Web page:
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The 2020 Nobel Peace Prize has been given to the World Food Programme (WFP), with the award committee stating that "the need for international solidarity and multilateral cooperation is more conspicuous than ever," according to NPR.
The award also mentioned that the organization—an arm of the United Nations—is being lifted up "for its efforts to combat hunger, for its contribution to bettering conditions for peace in conflict-affected areas and for acting as a driving force in efforts to prevent the use of hunger as a weapon of war and conflict."
"Wow. Wow. Wow. Wow. I can't believe it!" David Beasley, the WFP's executive director, said in a video following the announcement.
"It's because of the WFP family," Beasley said. "They're out there in the most difficult, complex places in the world. Whether it's war, conflict, climate extremes — it doesn't matter. They're out there, and they deserve this award."
The award committee chose the food aid group out of the hundreds of nominees, including President Donald Trump.
Among those who were favorites to win the prize was climate activist Greta Thunberg and New Zealand Prime Minister Jacinda Ardern.
NPR reported that Beasley, a former governor of South Carolina, said the WFP's efforts have grown enormously as a result of the global COVID-19 pandemic.
"Before COVID I had been giving speeches particularly in Europe and some in the United States, that 2020 was going to be the worst humanitarian crisis year since WWII," Beasley said.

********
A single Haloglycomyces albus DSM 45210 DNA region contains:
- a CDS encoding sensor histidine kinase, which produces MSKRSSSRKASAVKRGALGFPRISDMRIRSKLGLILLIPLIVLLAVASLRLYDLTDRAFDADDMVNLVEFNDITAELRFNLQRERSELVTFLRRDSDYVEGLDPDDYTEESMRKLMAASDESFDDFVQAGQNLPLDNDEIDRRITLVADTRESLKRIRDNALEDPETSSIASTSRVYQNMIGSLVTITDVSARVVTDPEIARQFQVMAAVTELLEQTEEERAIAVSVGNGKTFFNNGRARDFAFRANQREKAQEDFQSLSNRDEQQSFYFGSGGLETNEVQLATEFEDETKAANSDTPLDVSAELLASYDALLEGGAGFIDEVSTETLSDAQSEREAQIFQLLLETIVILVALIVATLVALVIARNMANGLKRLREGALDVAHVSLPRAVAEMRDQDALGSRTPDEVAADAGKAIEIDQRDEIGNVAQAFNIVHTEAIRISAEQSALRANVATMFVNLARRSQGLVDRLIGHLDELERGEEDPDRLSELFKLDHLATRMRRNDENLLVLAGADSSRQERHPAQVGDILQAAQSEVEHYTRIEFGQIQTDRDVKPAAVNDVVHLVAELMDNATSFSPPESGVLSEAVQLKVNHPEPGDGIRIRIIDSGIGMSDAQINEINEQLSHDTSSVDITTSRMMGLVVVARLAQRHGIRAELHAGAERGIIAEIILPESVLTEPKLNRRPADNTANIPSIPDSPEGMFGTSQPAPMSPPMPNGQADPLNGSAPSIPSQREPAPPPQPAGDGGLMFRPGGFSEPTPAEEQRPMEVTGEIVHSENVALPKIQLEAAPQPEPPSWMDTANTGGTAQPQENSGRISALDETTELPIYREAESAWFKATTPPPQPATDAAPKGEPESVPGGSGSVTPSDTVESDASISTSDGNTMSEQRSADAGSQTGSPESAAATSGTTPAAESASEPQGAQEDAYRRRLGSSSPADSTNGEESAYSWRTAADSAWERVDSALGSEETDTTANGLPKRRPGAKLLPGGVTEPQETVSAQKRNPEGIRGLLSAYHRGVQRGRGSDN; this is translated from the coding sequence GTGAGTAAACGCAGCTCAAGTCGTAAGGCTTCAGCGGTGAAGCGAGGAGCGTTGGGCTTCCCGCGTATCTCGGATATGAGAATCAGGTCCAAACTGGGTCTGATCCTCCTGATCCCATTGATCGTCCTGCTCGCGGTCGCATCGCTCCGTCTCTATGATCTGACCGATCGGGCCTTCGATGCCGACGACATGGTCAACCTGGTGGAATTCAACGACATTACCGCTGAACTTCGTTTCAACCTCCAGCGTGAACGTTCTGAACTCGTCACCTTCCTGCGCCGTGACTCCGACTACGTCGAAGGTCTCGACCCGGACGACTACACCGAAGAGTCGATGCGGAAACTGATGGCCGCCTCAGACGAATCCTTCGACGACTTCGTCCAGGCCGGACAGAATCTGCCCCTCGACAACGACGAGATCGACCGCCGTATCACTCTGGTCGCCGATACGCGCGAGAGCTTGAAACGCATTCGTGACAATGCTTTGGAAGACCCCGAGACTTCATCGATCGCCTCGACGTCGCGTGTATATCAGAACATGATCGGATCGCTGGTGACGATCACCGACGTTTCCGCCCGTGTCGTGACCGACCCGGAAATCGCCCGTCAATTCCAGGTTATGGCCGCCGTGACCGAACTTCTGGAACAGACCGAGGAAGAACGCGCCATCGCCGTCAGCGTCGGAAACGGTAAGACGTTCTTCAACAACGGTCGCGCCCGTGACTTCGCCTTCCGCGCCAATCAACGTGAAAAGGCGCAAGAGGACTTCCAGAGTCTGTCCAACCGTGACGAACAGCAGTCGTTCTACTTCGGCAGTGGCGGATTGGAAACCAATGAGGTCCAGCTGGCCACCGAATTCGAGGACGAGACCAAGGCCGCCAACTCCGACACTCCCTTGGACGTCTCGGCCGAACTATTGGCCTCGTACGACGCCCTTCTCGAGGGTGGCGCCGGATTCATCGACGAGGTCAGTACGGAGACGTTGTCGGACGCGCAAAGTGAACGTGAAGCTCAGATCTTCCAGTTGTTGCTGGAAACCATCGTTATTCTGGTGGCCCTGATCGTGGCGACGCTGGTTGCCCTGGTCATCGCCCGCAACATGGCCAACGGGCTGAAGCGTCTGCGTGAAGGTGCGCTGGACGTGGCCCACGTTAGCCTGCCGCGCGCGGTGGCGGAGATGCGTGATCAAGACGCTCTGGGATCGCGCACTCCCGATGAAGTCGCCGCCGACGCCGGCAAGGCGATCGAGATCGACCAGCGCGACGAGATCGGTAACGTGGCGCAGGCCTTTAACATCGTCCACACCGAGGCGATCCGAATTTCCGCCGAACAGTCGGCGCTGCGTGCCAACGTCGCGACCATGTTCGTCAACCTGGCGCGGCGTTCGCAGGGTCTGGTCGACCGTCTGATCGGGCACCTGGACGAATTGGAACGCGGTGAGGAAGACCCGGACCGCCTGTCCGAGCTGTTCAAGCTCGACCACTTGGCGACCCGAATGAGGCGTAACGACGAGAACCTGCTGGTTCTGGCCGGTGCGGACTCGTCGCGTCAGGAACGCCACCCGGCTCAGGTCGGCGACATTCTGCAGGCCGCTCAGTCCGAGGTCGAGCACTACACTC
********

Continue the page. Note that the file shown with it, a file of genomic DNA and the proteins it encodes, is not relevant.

He noted that "135 million people pre-COVID are on the brink of starvation. Because of COVID we are now looking at an additional 130 million people that will be knocking on the door of starvation for a total of about a quarter of a billion people."
The outlet continued by saying the US is the single largest donor to the WFP, accounting for $2.7 billion of the total $6.3 billion the UN organization has received so far this year. The US has moved to cut funding for the program after it was found that they were offering aid to Palestinians.
NPR reported: "From 2018 until now, the Trump administration has cut all its WFP funding for the West Bank and Gaza, as well as all other humanitarian aid for Palestinians. The funding cuts came after the Palestinian leadership severed ties with the U.S. in protest of the U.S. Embassy move from Tel Aviv to Jerusalem."
The committee reportedly considered 318 candidates for the 2020 prize—the fourth-largest number on record.
The 2020 Nobel Prize brings a cash award of 10 million Swedish krona (about $1.12 million.)